As it prepares its new Ask.jp Japanese search service for an official debut, Ask Jeeves hopes to leverage a number of distribution deals with its venture partner, transcosmos.
Ask Jeeves Japan is jointly held between Ask Jeeves and transcosmos, a consulting firm and holding company based in Tokyo. The new company hopes to offer competition to Google and Yahoo, which provide the dominant search technologies in the country.
Transcosmos is a shareholder in a number of other Japanese plays by successful U.S.-based companies, including DoubleClick, AtomShockwave and Nielsen//NetRatings. Ask Jeeves hopes to leverage transcosmos’ relationships to advance its brand and search technology in the country. Several deals are in the works, but none have been announced yet.
“We’ll be leveraging our brand with the distribution partnerships that transcosmos is bringing to the table,” said Jim Lanzone, Ask Jeeves’ VP of product management and representative on the joint venture’s board. “Despite being late to the game by a couple years, we see a real opportunity in Japan.”
Ask.jp is now in a beta testing phase, during which the company plans to collect feedback from users before rolling out the official site early in 2005. The search destination marks only the second international expansion for Ask Jeeves, and the first since the company rolled out a search offering in the U.K. in 2000.
Lanzone said further international expansion is now in the works.
“Near to mid-term, you’ll see us launching in Asia and Europe. When we do so, we’re not going to do it capriciously. We’re going to build country specific search indexes… There’s a significant lack of choice in many marketplaces,” he said.
As with Ask Jeeves’ U.S. and U.K. properties, the Japanese engine uses the company’s proprietary Teoma search technology. Its Japanese-only index now contains approximately 150 million Web pages. Ask.jp does not yet offer Ask Jeeves’ trademark “smart search” shortcuts or other special features, such as the “look ahead” graphical preview tool introduced this year. Those will be added during the lead up to the official launch, Lanzone said.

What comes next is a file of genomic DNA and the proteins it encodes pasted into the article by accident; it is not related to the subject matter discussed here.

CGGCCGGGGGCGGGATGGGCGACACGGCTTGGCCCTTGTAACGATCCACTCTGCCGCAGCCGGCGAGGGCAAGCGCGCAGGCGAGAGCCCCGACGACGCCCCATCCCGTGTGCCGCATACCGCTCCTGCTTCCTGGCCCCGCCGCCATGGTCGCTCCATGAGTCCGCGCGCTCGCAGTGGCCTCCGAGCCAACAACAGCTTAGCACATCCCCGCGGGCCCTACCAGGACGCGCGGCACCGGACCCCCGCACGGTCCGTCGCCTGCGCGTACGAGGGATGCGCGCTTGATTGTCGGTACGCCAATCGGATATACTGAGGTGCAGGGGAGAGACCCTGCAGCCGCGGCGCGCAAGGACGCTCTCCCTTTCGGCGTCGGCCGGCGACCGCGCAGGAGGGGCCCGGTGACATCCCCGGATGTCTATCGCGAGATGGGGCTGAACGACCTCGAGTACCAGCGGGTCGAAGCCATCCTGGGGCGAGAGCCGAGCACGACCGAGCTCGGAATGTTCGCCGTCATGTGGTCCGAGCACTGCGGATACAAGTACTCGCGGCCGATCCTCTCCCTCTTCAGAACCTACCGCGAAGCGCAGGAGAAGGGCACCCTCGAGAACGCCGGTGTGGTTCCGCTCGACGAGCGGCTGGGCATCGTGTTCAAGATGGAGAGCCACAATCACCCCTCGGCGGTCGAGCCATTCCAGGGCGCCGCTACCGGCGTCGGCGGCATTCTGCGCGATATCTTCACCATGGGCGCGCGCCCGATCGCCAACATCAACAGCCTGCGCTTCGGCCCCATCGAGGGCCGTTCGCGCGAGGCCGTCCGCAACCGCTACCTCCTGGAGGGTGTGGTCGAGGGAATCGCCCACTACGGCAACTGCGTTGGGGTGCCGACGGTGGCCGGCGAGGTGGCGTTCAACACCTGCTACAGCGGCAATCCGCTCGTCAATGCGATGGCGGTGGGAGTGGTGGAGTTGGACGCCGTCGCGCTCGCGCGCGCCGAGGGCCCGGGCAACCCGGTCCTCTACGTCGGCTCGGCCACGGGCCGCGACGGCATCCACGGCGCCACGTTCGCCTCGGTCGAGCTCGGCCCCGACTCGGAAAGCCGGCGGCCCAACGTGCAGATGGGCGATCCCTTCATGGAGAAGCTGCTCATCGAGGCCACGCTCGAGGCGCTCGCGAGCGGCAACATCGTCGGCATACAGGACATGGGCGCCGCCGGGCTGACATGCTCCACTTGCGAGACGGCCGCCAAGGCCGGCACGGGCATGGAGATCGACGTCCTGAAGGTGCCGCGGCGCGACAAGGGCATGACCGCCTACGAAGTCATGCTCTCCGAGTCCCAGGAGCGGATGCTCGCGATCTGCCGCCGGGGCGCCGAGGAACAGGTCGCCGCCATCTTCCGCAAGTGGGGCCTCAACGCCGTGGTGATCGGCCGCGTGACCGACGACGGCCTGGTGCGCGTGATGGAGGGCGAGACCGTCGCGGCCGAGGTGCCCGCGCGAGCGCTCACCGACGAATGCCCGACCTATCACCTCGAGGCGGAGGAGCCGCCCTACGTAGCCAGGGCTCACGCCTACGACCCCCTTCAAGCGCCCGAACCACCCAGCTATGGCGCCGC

Japan has approximately 77 million Internet users, placing it second in global Internet use behind the U.S., according to the country’s ministry of public management, home affairs, posts and telecommunications.
Jupiter Research recently found search engine adoption in the U.S. will slow over the next several years, likely making international expansion a priority for the mega-players in search.
But Lanzone doesn’t believe the U.S. market is facing atrophy, and he said Ask Jeeves isn’t seriously concerned about diminishing search uptake here. He argued twin forces will continue to increase the size of the domestic search market: first, pricing pressure will drive up keyword bids, and second, existing users will steadily up their use of search as they become better at it.
“Search volume will continue to go up, as people get more confident in their ability to search,” he said. “We’re at the beginning, not the end of something.”
Rather than responding to the threat of a shrinking market, Lanzone said Ask Jeeves is expanding because it’s the right time for the company to do so.
“International expansion is going to be an important part of our growth,” he said. “This is more about it being the right time in our life cycle than it is about market [dynamics].”
The new venture is led by Hirotaka Shiokawa, a transcosmos exec who will serve Ask Jeeves Japan as president and CEO.
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